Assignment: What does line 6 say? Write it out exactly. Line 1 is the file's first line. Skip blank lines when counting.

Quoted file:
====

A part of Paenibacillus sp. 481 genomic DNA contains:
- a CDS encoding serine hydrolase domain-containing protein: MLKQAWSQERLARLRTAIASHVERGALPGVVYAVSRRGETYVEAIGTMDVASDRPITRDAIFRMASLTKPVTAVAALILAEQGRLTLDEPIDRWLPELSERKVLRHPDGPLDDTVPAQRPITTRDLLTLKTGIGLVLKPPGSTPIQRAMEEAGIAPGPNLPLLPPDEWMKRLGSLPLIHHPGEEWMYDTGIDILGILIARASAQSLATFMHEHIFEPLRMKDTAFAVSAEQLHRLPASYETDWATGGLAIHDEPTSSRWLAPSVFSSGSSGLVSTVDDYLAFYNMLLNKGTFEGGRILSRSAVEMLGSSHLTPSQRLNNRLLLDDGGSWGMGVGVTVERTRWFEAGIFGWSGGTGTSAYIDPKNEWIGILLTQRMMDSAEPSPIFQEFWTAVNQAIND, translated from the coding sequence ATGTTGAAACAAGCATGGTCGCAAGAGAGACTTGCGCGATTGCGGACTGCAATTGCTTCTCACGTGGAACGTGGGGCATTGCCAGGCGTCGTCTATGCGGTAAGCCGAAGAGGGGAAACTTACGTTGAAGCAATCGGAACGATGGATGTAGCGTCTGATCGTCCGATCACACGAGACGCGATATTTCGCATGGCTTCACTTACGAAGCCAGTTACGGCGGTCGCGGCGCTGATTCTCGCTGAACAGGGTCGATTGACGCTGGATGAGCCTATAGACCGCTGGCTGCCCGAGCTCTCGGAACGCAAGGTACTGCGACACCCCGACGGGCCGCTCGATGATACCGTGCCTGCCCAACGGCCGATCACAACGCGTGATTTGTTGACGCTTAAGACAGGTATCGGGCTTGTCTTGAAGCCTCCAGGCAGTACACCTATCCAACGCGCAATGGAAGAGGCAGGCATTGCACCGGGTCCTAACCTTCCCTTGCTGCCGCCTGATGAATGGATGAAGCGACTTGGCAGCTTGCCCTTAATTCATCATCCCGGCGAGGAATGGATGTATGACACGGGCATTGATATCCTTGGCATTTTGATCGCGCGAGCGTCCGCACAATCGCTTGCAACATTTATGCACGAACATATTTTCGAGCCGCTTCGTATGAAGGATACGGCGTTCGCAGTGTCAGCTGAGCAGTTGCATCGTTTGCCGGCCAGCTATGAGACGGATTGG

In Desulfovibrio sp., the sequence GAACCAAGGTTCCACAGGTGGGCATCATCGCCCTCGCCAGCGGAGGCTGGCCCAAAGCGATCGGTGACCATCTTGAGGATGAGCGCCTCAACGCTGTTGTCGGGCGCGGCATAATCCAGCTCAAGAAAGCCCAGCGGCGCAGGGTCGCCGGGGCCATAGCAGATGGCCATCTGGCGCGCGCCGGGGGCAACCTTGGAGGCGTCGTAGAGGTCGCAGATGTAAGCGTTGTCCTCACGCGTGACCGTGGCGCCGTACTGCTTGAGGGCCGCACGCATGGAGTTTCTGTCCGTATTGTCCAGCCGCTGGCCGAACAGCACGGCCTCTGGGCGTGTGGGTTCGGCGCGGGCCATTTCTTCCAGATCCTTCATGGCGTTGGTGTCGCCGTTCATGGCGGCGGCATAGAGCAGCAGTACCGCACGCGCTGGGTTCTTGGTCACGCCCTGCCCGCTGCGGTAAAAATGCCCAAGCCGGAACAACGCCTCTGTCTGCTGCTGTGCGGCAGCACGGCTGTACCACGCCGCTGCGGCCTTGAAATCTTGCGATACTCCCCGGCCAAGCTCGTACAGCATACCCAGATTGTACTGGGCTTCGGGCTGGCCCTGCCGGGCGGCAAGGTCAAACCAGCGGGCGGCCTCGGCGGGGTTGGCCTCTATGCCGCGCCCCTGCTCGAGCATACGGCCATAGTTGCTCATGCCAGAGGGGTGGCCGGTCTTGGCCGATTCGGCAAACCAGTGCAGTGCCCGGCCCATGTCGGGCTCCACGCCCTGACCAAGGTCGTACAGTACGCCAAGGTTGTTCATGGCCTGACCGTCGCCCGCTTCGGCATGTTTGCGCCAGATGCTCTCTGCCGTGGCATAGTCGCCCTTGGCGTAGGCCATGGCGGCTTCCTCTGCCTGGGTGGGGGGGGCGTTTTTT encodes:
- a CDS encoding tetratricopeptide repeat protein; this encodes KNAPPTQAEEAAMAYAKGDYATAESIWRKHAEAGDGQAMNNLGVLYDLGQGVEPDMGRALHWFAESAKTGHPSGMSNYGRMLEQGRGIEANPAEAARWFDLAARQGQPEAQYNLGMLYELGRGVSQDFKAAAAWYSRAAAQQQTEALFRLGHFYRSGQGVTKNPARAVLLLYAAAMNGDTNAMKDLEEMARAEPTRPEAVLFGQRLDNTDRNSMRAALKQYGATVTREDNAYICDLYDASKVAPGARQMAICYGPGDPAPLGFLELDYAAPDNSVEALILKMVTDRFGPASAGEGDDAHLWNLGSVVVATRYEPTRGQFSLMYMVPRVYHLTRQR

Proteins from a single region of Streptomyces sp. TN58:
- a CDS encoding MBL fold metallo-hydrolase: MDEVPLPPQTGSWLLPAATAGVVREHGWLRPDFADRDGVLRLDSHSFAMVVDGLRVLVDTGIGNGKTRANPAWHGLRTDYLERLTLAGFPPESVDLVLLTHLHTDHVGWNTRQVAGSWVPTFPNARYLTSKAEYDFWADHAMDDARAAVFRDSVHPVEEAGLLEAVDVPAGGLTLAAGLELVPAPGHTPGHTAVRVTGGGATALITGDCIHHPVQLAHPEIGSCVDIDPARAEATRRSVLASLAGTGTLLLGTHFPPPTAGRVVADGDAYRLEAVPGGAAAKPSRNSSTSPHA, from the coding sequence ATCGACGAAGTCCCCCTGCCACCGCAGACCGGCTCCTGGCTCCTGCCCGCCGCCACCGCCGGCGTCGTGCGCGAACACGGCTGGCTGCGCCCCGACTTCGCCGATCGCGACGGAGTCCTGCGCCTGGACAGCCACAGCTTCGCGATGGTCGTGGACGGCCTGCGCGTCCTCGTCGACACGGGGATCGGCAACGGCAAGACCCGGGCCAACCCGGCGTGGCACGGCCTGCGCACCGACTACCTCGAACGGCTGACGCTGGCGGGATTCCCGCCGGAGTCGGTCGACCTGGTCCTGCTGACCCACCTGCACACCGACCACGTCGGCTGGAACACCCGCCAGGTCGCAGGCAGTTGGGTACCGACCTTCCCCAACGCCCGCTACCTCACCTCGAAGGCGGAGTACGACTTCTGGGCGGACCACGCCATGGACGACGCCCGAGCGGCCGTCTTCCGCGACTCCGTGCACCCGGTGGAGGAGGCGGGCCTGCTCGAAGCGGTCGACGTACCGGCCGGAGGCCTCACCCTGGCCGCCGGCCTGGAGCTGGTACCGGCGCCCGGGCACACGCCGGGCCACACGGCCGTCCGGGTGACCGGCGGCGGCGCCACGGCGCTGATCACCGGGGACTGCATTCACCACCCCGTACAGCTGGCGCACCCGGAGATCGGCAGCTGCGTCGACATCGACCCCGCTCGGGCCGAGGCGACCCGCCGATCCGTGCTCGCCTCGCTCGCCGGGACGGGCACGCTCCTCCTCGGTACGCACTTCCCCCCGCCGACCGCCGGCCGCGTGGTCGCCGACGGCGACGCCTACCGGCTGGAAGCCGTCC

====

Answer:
- a CDS encoding MBL fold metallo-hydrolase: MDEVPLPPQTGSWLLPAATAGVVREHGWLRPDFADRDGVLRLDSHSFAMVVDGLRVLVDTGIGNGKTRANPAWHGLRTDYLERLTLAGFPPESVDLVLLTHLHTDHVGWNTRQVAGSWVPTFPNARYLTSKAEYDFWADHAMDDARAAVFRDSVHPVEEAGLLEAVDVPAGGLTLAAGLELVPAPGHTPGHTAVRVTGGGATALITGDCIHHPVQLAHPEIGSCVDIDPARAEATRRSVLASLAGTGTLLLGTHFPPPTAGRVVADGDAYRLEAVPGGAAAKPSRNSSTSPHA, from the coding sequence ATCGACGAAGTCCCCCTGCCACCGCAGACCGGCTCCTGGCTCCTGCCCGCCGCCACCGCCGGCGTCGTGCGCGAACACGGCTGGCTGCGCCCCGACTTCGCCGATCGCGACGGAGTCCTGCGCCTGGACAGCCACAGCTTCGCGATGGTCGTGGACGGCCTGCGCGTCCTCGTCGACACGGGGATCGGCAACGGCAAGACCCGGGCCAACCCGGCGTGGCACGGCCTGCGCACCGACTACCTCGAACGGCTGACGCTGGCGGGATTCCCGCCGGAGTCGGTCGACCTGGTCCTGCTGACCCACCTGCACACCGACCACGTCGGCTGGAACACCCGCCAGGTCGCAGGCAGTTGGGTACCGACCTTCCCCAACGCCCGCTACCTCACCTCGAAGGCGGAGTACGACTTCTGGGCGGACCACGCCATGGACGACGCCCGAGCGGCCGTCTTCCGCGACTCCGTGCACCCGGTGGAGGAGGCGGGCCTGCTCGAAGCGGTCGACGTACCGGCCGGAGGCCTCACCCTGGCCGCCGGCCTGGAGCTGGTACCGGCGCCCGGGCACACGCCGGGCCACACGGCCGTCCGGGTGACCGGCGGCGGCGCCACGGCGCTGATCACCGGGGACTGCATTCACCACCCCGTACAGCTGGCGCACCCGGAGATCGGCAGCTGCGTCGACATCGACCCCGCTCGGGCCGAGGCGACCCGCCGATCCGTGCTCGCCTCGCTCGCCGGGACGGGCACGCTCCTCCTCGGTACGCACTTCCCCCCGCCGACCGCCGGCCGCGTGGTCGCCGACGGCGACGCCTACCGGCTGGAAGCCGTCC